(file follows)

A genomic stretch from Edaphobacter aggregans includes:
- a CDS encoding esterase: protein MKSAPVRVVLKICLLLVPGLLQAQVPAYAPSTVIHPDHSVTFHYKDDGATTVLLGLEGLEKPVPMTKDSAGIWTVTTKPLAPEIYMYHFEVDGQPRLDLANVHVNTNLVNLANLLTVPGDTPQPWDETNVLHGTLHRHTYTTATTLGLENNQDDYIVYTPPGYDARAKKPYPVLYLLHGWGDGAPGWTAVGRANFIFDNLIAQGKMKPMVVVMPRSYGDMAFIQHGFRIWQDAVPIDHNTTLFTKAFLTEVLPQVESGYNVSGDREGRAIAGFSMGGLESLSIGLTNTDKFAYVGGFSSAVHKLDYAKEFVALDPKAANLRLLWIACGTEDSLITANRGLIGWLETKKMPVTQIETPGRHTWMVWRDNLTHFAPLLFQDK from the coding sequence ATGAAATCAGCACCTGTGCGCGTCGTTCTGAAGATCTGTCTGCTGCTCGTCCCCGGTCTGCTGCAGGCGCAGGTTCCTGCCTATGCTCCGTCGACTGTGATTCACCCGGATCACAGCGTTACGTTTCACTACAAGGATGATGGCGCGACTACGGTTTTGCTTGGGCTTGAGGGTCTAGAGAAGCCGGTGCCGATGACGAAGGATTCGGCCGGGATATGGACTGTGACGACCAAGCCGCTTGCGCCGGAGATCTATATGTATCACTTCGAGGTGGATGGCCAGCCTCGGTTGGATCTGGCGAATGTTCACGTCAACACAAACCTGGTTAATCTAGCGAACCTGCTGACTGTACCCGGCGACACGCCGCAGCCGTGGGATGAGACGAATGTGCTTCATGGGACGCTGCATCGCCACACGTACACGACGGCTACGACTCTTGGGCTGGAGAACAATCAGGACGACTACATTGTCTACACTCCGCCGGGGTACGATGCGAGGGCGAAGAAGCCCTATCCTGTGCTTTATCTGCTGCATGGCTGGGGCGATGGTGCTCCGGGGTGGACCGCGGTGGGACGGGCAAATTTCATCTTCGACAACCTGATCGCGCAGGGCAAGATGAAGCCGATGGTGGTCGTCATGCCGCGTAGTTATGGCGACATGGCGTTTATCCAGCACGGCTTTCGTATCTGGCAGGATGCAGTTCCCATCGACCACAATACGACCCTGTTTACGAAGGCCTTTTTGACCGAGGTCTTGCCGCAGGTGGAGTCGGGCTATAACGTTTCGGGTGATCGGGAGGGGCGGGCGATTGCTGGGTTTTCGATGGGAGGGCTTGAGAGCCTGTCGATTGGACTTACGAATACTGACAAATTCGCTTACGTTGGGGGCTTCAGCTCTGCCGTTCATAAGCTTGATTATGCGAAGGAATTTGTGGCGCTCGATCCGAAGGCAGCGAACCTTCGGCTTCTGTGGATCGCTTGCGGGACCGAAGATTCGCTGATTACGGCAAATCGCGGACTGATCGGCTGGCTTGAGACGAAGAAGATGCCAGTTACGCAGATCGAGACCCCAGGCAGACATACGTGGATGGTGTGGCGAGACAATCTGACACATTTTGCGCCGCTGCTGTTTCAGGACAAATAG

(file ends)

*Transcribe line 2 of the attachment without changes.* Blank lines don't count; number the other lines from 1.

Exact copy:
- a CDS encoding esterase: protein MKSAPVRVVLKICLLLVPGLLQAQVPAYAPSTVIHPDHSVTFHYKDDGATTVLLGLEGLEKPVPMTKDSAGIWTVTTKPLAPEIYMYHFEVDGQPRLDLANVHVNTNLVNLANLLTVPGDTPQPWDETNVLHGTLHRHTYTTATTLGLENNQDDYIVYTPPGYDARAKKPYPVLYLLHGWGDGAPGWTAVGRANFIFDNLIAQGKMKPMVVVMPRSYGDMAFIQHGFRIWQDAVPIDHNTTLFTKAFLTEVLPQVESGYNVSGDREGRAIAGFSMGGLESLSIGLTNTDKFAYVGGFSSAVHKLDYAKEFVALDPKAANLRLLWIACGTEDSLITANRGLIGWLETKKMPVTQIETPGRHTWMVWRDNLTHFAPLLFQDK from the coding sequence ATGAAATCAGCACCTGTGCGCGTCGTTCTGAAGATCTGTCTGCTGCTCGTCCCCGGTCTGCTGCAGGCGCAGGTTCCTGCCTATGCTCCGTCGACTGTGATTCACCCGGATCACAGCGTTACGTTTCACTACAAGGATGATGGCGCGACTACGGTTTTGCTTGGGCTTGAGGGTCTAGAGAAGCCGGTGCCGATGACGAAGGATTCGGCCGGGATATGGACTGTGACGACCAAGCCGCTTGCGCCGGAGATCTATATGTATCACTTCGAGGTGGATGGCCAGCCTCGGTTGGATCTGGCGAATGTTCACGTCAACACAAACCTGGTTAATCTAGCGAACCTGCTGACTGTACCCGGCGACACGCCGCAGCCGTGGGATGAGACGAATGTGCTTCATGGGACGCTGCATCGCCACACGTACACGACGGCTACGACTCTTGGGCTGGAGAACAATCAGGACGACTACATTGTCTACACTCCGCCGGGGTACGATGCGAGGGCGAAGAAGCCCTATCCTGTGCTTTATCTGCTGCATGGCTGGGGCGATGGTGCTCCGGGGTGGACCGCGGTGGGACGGGCAAATTTCATCTTCGACAACCTGATCGCGCAGGGCAAGATGAAGCCGATGGTGGTCGTCATGCCGCGTAGTTATGGCGACATGGCGTTTATCCAGCACGGCTTTCGTATCTGGCAGGATGCAGTTCCCATCGACCACAATACGACCCTGTTTACGAAGGCCTTTTTGACCGAGGTCTTGCCGCAGGTGGAGTCGGGCTATAACGTTTCGGGTGATCGGGAGGGGCGGGCGATTGCTGGGTTTTCGATGGGAGGGCTTGAGAGCCTGTCGATTGGACTTACGAATACTGACAAATTCGCTTACGTTGGGGGCTTCAGCTCTGCCGTTCATAAGCTTGATTATGCGAAGGAATTTGTGGCGCTCGATCCGAAGGCAGCGAACCTTCGGCTTCTGTGGATCGCTTGCGGGACCGAAGATTCGCTGATTACGGCAAATCGCGGACTGATCGGCTGGCTTGAGACGAAGAAGATGCCAGTTACGCAGATCGAGACCCCAGGCAGACATACGTGGATGGTGTGGCGAGACAATCTGACACATTTTGCGCCGCTGCTGTTTCAGGACAAATAG